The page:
# How to evaluate a series of derivatives?

Consider the function $$f(\mathbf{x}) = \sum_{n=0}^{N} a_n \left( (\mathbf{b}-\mathbf{x})\cdot \nabla \right)^n \frac{1}{r}$$ where $r = |\mathbf{x}| = \sqrt{(x-x_0)^2 + (y-y_0)^2}$ and $a_n$ and $\mathbf{b}$ are well-known.

Is there any good way to evaluate this function numerically (for fairly large N)?

My problem is that I don't have a general expression for $$\left( (\mathbf{b}-\mathbf{x})\cdot \nabla \right)^n \frac{1}{r}.$$ Is there a smarter way than just recursively do numerical derivatives of $1/r$? I am quite scared of this method since multiple derivatives could lead to numerical errors accumulating.

You can convert $\mathbf{b}-\mathbf{x}$ into polar coordinates, and do the dot product in this system. This changes $((\mathbf{b}-\mathbf{x})\cdot\nabla)^n\frac{1}{r}$ to $$\left((\mathbf{b}-\mathbf{x})_r\frac{\partial}{\partial r} + (\mathbf{b}-\mathbf{x})_{\theta}\frac{1}{r}\frac{\partial}{\partial \theta}\right)^n\frac{1}{r}$$ Here, I am using the subscripts $r$ and $\theta$ to indicate the $r$ and $\theta$ components, respectively, of the difference. You can ignore the second term of this entirely, as it involves derivatives with respect to $\theta$ and you only have a dependence on $r$, which further simplifies the term to $$(\mathbf{b}-\mathbf{x})_r^n\frac{\partial^n}{\partial r^n}\frac{1}{r}$$ Now use the fact that $$\frac{\partial^n}{\partial r^n} \frac{1}{r} = (-1)^n\frac{n!}{r^{n+1}}$$ You now have a nice analytical derivative that you can use in your summation. Your final equation will look like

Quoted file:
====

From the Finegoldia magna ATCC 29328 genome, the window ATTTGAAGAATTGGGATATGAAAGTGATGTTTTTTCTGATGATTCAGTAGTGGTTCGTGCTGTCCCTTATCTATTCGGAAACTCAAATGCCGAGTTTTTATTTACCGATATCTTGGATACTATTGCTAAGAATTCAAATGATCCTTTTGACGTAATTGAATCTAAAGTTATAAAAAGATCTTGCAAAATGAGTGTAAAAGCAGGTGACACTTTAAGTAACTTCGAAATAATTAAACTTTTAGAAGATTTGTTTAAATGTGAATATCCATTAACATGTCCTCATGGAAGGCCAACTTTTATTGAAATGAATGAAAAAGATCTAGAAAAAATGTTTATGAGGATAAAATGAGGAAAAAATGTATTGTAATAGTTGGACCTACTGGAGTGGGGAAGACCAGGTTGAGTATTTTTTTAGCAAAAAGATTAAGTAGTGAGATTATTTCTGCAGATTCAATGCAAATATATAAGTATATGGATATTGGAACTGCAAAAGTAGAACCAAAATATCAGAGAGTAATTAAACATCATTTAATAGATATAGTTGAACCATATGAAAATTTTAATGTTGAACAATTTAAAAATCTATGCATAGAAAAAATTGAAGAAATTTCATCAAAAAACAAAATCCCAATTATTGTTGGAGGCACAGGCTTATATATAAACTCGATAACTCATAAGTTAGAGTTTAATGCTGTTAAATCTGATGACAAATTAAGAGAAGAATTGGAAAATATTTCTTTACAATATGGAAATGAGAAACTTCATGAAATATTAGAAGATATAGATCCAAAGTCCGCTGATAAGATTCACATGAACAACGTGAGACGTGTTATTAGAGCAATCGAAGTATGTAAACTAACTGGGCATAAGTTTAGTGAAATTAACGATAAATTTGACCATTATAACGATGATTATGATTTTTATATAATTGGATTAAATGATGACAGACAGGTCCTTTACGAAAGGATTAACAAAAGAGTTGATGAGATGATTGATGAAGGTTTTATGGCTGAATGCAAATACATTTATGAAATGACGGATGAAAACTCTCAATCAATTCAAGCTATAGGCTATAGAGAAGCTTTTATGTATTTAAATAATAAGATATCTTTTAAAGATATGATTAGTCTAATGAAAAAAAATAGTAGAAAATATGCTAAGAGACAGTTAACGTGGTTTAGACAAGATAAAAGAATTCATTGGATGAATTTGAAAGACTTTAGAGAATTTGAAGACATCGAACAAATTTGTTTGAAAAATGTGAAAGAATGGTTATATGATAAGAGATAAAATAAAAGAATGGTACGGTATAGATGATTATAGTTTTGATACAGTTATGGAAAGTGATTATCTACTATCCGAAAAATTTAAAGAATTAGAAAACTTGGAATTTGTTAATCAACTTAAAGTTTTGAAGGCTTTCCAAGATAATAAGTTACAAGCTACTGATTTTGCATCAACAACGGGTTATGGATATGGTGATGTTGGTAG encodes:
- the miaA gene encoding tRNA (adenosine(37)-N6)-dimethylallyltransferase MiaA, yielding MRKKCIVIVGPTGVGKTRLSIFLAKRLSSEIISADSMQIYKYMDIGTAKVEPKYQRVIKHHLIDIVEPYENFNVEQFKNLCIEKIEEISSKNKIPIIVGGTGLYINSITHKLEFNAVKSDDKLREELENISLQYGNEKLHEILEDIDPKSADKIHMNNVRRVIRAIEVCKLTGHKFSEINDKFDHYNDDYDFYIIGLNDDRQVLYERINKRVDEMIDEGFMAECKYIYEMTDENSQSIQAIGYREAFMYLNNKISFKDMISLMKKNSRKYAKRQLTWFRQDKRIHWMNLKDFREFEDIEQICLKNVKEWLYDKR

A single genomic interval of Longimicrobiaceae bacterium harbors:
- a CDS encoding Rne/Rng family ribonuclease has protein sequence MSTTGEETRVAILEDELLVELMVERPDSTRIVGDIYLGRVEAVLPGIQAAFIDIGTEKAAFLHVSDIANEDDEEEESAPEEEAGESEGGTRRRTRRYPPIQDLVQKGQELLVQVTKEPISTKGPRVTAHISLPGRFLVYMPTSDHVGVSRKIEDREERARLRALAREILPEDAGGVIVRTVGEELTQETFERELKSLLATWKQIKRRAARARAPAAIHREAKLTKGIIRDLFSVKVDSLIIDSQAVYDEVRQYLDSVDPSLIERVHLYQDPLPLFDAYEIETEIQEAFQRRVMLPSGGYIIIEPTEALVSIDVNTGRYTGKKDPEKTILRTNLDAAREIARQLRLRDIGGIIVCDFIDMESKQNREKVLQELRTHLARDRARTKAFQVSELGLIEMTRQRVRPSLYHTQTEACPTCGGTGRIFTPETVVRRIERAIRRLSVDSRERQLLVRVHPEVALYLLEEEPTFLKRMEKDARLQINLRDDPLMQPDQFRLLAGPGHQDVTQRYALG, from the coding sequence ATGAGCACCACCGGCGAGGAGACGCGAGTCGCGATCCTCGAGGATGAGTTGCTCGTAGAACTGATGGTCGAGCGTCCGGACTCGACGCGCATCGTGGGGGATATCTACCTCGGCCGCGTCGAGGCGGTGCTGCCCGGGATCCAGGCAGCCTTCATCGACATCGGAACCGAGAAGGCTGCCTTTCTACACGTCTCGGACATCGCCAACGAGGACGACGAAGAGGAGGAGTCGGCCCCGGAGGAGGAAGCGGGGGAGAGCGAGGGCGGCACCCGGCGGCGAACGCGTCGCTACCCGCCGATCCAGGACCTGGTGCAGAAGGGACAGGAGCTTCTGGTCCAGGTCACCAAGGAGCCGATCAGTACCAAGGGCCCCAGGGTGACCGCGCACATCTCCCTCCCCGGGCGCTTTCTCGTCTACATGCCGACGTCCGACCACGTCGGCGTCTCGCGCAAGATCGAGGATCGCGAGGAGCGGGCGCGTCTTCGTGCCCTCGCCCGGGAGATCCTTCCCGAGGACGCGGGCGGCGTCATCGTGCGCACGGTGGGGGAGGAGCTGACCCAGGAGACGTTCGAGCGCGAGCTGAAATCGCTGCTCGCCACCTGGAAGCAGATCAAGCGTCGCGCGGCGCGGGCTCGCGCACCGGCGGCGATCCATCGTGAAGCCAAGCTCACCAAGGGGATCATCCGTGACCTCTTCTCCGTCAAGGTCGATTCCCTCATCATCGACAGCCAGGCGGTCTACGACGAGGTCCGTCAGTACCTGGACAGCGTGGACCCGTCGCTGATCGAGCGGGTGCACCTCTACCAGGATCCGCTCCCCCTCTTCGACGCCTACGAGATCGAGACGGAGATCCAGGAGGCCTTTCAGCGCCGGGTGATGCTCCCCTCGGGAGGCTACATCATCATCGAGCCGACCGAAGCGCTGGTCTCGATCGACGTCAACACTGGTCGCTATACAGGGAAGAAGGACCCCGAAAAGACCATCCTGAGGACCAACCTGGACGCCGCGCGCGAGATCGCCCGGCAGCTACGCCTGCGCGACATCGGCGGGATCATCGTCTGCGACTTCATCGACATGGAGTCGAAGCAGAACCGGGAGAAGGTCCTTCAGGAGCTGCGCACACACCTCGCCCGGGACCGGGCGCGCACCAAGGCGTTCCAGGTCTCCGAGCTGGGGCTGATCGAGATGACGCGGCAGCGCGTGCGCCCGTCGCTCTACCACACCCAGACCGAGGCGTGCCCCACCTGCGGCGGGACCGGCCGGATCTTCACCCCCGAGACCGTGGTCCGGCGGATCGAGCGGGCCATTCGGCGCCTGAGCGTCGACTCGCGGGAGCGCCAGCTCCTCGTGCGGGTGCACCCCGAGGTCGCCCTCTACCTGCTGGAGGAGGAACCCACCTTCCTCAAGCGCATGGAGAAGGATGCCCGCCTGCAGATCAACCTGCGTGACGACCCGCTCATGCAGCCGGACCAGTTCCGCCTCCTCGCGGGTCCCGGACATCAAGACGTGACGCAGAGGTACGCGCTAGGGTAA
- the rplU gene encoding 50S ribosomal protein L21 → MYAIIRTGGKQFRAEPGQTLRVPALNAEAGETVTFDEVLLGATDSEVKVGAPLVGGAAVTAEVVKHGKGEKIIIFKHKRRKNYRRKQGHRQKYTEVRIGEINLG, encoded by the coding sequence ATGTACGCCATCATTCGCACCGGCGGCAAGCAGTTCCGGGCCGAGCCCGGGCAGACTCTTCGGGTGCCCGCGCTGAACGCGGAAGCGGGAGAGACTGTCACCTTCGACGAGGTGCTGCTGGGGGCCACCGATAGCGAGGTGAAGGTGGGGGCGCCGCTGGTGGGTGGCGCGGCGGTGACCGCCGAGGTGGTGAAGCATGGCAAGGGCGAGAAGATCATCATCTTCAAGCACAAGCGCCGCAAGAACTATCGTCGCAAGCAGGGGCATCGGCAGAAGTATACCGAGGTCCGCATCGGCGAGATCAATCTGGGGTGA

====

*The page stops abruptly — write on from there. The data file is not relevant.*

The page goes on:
$$f(\mathbf{x})=\sum_{n=0}^{N}(-1)^n a_n(\mathbf{b}-\mathbf{x})_r^n\frac{n!}{r^{n+1}}$$
• Can this idea be used for $\left( \mathbf{b}\cdot \nabla \right)^n \frac{1}{|\mathbf{c}-\mathbf{x}|}$ ? – Jolle Feb 12 '15 at 10:11
• @Jolle: The idea can be used for anything that only depends on one independent variable (e.g., only depends on $r$ or only on $\theta$). So assuming that $|\mathbf{c}-\mathbf{x}|$ is the magnitude of (or the $r$ component of) $\mathbf{c}-\mathbf{x}$, then yes, the idea will work. You will have to get a new expression for the derivative, though. – wolfPack88 Feb 12 '15 at 13:49